— In the world in which we now find ourselves people are actually drowning in too much content, and it becomes very difficult to look for places where one can find things that have the power to surprise, to excite or to shock. That is essentially what the Klassiki platform is. It is a highly curated space where we have put some of the best films from Russia, the Caucasus and Central Asia (at this point we only have 60, but we will be gradually adding more). What we want to do is to reassure our audiences that they are not going to spend hours scrolling through content that does not interest them just to find something that in the end they do not really want to watch. That tends to be my experience of Netflix!

 

— As the founder of the platform, how would you personally describe it? 

— The platform serves two types of audiences. It is for people, who are coming to the region’s cinema for the first time and, as importantly, it is also for those, who already love cinema from this part of the world and want to find out more about it. Moreover, Klassiki is not just a streaming platform. Apart from collecting the films, we also found interviews, biographies, podcasts, essays and behind the scenes photography to accompany all the titles. It is not only about the films but also about the fascinating environment that surrounds them. In terms of my vision for the platform, I want it to be a deep dive. I want you to fall in love with a film or a filmmaker or a particular region. It is definitely not sofa-surfing.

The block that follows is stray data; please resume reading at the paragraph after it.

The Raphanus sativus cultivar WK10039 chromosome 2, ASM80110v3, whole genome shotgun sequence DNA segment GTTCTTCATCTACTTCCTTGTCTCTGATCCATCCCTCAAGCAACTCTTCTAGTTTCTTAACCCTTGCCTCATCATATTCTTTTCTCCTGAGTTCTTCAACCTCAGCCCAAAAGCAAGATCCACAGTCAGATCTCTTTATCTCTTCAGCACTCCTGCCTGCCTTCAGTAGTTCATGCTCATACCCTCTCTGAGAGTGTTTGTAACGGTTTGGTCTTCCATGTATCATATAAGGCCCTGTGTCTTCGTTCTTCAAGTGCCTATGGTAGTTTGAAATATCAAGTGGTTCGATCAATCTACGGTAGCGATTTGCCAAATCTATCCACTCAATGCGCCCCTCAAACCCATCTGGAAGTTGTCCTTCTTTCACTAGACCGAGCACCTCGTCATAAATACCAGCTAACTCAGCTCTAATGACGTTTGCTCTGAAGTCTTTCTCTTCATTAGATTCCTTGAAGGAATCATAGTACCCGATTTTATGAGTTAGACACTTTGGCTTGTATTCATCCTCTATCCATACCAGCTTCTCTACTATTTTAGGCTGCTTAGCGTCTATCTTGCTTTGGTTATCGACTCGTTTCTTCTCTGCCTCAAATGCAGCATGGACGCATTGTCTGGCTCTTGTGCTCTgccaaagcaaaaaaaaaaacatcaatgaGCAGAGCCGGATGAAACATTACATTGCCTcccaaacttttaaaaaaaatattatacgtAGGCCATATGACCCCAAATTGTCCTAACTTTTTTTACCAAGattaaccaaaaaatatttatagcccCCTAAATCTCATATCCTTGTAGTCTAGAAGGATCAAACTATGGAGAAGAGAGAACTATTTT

— You mentioned that Klassiki is both for those, who already are into Russian cinema, and those, who know nothing about it. But what about native Russian speakers, where do they fit in?

— We have tried to construct the site in such a way that if you are a native Russian speaker, you would want to come here to watch the films. They are screening in the best quality available and have English subtitles, which is useful if you want to share them with your English-speaking friends or perhaps watch with your bilingual children, who might not speak Russian well enough. Klassiki is positioned, created and curated for Russian-speakers as much as for English-speakers.

 

Justine Waddell and Frank Strobel, the conductor of the European Film Philharmonie, at a Kino Klassika event.

 

— Most of the old Russian films are available for free on YouTube and other sites. Why would a person go to Klassiki rather than watch a film for free?